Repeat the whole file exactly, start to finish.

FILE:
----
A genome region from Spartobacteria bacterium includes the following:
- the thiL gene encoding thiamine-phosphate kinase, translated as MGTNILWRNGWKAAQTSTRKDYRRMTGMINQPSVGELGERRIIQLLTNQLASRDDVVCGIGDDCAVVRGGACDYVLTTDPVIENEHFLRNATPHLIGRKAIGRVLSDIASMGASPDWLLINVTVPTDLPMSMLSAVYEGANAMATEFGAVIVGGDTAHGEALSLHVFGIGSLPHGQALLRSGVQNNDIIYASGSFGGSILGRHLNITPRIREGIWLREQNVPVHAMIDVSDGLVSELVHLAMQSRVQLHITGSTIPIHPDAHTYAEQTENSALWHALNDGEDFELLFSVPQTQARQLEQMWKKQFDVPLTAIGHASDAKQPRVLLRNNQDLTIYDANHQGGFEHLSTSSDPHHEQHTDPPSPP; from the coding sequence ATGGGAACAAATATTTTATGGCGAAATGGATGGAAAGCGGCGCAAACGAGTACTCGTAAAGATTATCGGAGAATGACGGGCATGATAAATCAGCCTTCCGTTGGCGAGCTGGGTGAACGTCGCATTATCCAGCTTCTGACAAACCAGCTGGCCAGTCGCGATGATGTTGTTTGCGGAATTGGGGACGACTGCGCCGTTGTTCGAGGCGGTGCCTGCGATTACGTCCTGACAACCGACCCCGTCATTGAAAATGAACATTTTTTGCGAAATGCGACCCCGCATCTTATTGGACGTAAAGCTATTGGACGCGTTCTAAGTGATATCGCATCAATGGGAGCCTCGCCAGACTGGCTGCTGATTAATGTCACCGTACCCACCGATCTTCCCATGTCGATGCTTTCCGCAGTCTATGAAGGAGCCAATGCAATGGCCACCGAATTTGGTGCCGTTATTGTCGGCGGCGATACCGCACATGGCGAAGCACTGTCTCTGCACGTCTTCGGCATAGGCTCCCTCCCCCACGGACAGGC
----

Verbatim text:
A genome region from Spartobacteria bacterium includes the following:
- the thiL gene encoding thiamine-phosphate kinase, translated as MGTNILWRNGWKAAQTSTRKDYRRMTGMINQPSVGELGERRIIQLLTNQLASRDDVVCGIGDDCAVVRGGACDYVLTTDPVIENEHFLRNATPHLIGRKAIGRVLSDIASMGASPDWLLINVTVPTDLPMSMLSAVYEGANAMATEFGAVIVGGDTAHGEALSLHVFGIGSLPHGQALLRSGVQNNDIIYASGSFGGSILGRHLNITPRIREGIWLREQNVPVHAMIDVSDGLVSELVHLAMQSRVQLHITGSTIPIHPDAHTYAEQTENSALWHALNDGEDFELLFSVPQTQARQLEQMWKKQFDVPLTAIGHASDAKQPRVLLRNNQDLTIYDANHQGGFEHLSTSSDPHHEQHTDPPSPP; from the coding sequence ATGGGAACAAATATTTTATGGCGAAATGGATGGAAAGCGGCGCAAACGAGTACTCGTAAAGATTATCGGAGAATGACGGGCATGATAAATCAGCCTTCCGTTGGCGAGCTGGGTGAACGTCGCATTATCCAGCTTCTGACAAACCAGCTGGCCAGTCGCGATGATGTTGTTTGCGGAATTGGGGACGACTGCGCCGTTGTTCGAGGCGGTGCCTGCGATTACGTCCTGACAACCGACCCCGTCATTGAAAATGAACATTTTTTGCGAAATGCGACCCCGCATCTTATTGGACGTAAAGCTATTGGACGCGTTCTAAGTGATATCGCATCAATGGGAGCCTCGCCAGACTGGCTGCTGATTAATGTCACCGTACCCACCGATCTTCCCATGTCGATGCTTTCCGCAGTCTATGAAGGAGCCAATGCAATGGCCACCGAATTTGGTGCCGTTATTGTCGGCGGCGATACCGCACATGGCGAAGCACTGTCTCTGCACGTCTTCGGCATAGGCTCCCTCCCCCACGGACAGGC